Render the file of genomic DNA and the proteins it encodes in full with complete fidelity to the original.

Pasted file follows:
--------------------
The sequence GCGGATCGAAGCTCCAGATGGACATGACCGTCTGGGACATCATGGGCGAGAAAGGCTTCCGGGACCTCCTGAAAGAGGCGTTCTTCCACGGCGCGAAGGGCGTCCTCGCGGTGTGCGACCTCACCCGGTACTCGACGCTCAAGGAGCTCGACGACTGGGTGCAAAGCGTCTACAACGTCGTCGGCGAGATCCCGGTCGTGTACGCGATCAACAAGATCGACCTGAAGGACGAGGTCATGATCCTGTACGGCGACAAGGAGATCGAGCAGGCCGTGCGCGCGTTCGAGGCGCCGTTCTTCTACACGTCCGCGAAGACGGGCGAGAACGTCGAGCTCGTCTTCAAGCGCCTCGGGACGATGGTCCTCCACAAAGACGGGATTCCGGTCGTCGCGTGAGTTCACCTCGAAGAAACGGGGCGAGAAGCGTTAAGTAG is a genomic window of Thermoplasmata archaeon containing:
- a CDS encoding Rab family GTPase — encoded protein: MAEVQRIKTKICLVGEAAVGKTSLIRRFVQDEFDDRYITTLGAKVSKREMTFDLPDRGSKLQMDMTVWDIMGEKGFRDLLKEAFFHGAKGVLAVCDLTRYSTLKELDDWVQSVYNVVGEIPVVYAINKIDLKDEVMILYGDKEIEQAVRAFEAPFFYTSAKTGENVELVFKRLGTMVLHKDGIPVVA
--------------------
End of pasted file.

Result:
The sequence GCGGATCGAAGCTCCAGATGGACATGACCGTCTGGGACATCATGGGCGAGAAAGGCTTCCGGGACCTCCTGAAAGAGGCGTTCTTCCACGGCGCGAAGGGCGTCCTCGCGGTGTGCGACCTCACCCGGTACTCGACGCTCAAGGAGCTCGACGACTGGGTGCAAAGCGTCTACAACGTCGTCGGCGAGATCCCGGTCGTGTACGCGATCAACAAGATCGACCTGAAGGACGAGGTCATGATCCTGTACGGCGACAAGGAGATCGAGCAGGCCGTGCGCGCGTTCGAGGCGCCGTTCTTCTACACGTCCGCGAAGACGGGCGAGAACGTCGAGCTCGTCTTCAAGCGCCTCGGGACGATGGTCCTCCACAAAGACGGGATTCCGGTCGTCGCGTGAGTTCACCTCGAAGAAACGGGGCGAGAAGCGTTAAGTAG is a genomic window of Thermoplasmata archaeon containing:
- a CDS encoding Rab family GTPase — encoded protein: MAEVQRIKTKICLVGEAAVGKTSLIRRFVQDEFDDRYITTLGAKVSKREMTFDLPDRGSKLQMDMTVWDIMGEKGFRDLLKEAFFHGAKGVLAVCDLTRYSTLKELDDWVQSVYNVVGEIPVVYAINKIDLKDEVMILYGDKEIEQAVRAFEAPFFYTSAKTGENVELVFKRLGTMVLHKDGIPVVA